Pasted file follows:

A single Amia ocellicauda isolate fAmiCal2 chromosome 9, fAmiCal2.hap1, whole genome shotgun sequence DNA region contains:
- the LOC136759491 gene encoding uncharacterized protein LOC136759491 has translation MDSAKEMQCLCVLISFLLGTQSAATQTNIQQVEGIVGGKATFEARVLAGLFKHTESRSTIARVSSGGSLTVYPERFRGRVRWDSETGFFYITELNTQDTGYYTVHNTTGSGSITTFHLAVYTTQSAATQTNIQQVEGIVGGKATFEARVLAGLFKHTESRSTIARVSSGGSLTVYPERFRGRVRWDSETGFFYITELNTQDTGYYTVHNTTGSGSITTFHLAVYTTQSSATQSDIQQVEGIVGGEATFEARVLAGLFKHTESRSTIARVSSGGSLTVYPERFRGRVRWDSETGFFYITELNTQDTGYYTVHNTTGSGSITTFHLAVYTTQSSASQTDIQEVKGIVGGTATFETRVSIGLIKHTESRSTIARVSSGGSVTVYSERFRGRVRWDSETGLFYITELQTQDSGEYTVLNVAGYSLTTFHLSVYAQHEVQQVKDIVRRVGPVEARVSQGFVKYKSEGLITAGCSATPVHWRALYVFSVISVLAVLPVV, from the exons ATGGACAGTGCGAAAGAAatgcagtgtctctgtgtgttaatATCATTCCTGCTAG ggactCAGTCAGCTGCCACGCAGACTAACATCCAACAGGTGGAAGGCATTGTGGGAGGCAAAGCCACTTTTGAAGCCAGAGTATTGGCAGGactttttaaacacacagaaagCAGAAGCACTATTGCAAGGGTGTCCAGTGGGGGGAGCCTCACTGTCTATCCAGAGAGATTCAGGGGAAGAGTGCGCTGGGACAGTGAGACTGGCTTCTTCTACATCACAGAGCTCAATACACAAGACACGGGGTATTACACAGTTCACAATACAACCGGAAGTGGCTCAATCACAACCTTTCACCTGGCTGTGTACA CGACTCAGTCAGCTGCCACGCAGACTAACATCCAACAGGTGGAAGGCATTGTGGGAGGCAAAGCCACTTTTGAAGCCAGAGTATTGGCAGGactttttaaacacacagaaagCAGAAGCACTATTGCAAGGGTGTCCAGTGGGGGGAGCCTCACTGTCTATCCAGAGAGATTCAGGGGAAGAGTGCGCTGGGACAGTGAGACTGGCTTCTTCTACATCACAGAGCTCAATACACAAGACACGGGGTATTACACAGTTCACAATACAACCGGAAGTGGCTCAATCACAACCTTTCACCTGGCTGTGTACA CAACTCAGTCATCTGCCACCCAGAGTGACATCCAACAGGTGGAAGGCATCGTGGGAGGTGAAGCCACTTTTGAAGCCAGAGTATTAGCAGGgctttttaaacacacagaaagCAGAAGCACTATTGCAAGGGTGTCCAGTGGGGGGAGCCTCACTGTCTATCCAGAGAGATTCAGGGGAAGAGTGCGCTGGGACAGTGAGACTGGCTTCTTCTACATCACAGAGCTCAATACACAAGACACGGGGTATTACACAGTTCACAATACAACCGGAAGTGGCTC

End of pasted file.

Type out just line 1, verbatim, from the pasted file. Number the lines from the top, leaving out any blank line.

A single Amia ocellicauda isolate fAmiCal2 chromosome 9, fAmiCal2.hap1, whole genome shotgun sequence DNA region contains: